Lane Wallace reports on a study by a group of researchers from Northwestern University, UNC Chapel HIll, SUNY Buffalo and Millsaps College into the problem of Motivated Reasoning. How often have we liberals complained that the right-wing knows the outcome they want and tailor the collection of facts and analysis to achieve the outcome desired before they started? This seems to be the explanation.
How is it that people can cling to an opinion or view of a person, event, issue of the world, despite being presented with clear or mounting data that contradicts that position? The easy answer, of course, is simply that people are irrational. But a closer look at some of the particular ways and reasons we're irrational offers some interesting food for thought.
In a recently published study, a group of researchers from Northwestern University, UNC Chapel HIll, SUNY Buffalo and Millsaps College found that people often employ an approach the researchers called "motivated reasoning" when sorting through new information or arguments, especially on controversial issues. Motivated reasoning is, as UCLA public policy professor Mark Kleiman put it, the equivalent of policy-driven data, instead of data-driven policy.
In other words, if people start with a particular opinion or view on a subject, any counter-evidence can create "cognitive dissonance"--discomfort caused by the presence of two irreconcilable ideas in the mind at once. One way of resolving the dissonance would be to change or alter the originally held opinion. But the researchers found that many people instead choose to change the conflicting evidence--selectively seeking out information or arguments that support their position while arguing around or ignoring any opposing evidence, even if that means using questionable or contorted logic.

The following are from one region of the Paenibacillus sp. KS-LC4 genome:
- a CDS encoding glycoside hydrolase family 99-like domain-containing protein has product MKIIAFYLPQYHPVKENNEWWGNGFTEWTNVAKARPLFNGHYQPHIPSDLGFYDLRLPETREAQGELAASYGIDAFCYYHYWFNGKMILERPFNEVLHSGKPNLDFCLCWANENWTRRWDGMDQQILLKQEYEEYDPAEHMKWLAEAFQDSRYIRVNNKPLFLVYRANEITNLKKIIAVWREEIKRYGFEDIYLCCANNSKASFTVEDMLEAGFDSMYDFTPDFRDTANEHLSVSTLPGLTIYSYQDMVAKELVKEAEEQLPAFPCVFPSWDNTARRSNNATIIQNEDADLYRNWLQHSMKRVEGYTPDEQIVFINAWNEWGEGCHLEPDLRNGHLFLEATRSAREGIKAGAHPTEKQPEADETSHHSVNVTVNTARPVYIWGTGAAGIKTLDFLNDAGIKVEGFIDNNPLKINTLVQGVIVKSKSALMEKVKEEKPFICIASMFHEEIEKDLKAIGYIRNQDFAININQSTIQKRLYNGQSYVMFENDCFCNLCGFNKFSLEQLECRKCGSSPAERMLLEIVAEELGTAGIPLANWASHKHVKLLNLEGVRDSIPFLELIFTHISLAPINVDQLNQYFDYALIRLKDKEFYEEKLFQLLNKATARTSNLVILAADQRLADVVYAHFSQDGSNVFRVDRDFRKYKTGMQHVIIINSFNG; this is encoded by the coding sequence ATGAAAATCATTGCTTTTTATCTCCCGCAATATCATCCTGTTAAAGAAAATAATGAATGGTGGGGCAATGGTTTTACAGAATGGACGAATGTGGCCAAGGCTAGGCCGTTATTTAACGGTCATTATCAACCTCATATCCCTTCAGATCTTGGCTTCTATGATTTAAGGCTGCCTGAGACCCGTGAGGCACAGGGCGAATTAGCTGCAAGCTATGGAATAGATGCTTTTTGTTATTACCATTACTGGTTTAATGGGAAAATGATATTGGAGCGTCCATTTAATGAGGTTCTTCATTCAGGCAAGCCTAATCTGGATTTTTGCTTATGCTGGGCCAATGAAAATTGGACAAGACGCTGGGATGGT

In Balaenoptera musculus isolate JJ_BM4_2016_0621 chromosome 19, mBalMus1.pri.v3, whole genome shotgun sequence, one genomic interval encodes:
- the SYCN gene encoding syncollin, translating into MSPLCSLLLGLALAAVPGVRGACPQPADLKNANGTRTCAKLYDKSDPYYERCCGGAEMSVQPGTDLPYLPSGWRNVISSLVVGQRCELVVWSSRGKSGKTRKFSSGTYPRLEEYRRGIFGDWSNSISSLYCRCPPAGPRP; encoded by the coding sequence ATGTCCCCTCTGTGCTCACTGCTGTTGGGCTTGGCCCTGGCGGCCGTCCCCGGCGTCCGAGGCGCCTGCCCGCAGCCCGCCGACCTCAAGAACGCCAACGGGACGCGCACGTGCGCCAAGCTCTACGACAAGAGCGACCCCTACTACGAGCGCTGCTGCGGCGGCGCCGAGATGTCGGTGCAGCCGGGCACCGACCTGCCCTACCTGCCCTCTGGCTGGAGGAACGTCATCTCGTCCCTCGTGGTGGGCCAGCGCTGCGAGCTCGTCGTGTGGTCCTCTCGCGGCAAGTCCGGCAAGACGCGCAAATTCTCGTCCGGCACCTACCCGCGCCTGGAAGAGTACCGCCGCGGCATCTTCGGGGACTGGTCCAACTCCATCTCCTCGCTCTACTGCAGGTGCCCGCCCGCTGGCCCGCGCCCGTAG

That's not a news flash to anyone who's paid attention to any recent national debate--although the researchers pointed out that this finding, itself, runs counter to the idea that the reason people continue to hold positions counter to all evidence is because of misinformation or lack of access to the correct data. Even when presented with compelling, factual data from sources they trusted, many of the subjects still found ways to dismiss it. But the most interesting (or disturbing) aspect of the Northwestern study was the finding that providing additional counter-evidence, facts, or arguments actually intensified this reaction. Additional countering data, it seems, increases the cognitive dissonance, and therefore the need for subjects to alleviate that discomfort by retreating into more rigidly selective hearing and entrenched positions.
Needless to say, these findings do not bode well for anyone with hopes of changing anyone else's mind with facts or rational discussion, especially on "hot button" issues. But why do we cling so fiercely to positions when they don't even involve us directly? Why do we care who got to the North Pole first? Or whether a particular bill has provision X versus provision Y in it? Why don't we care more about simply finding out the truth--especially in cases where one "right" answer actually exists?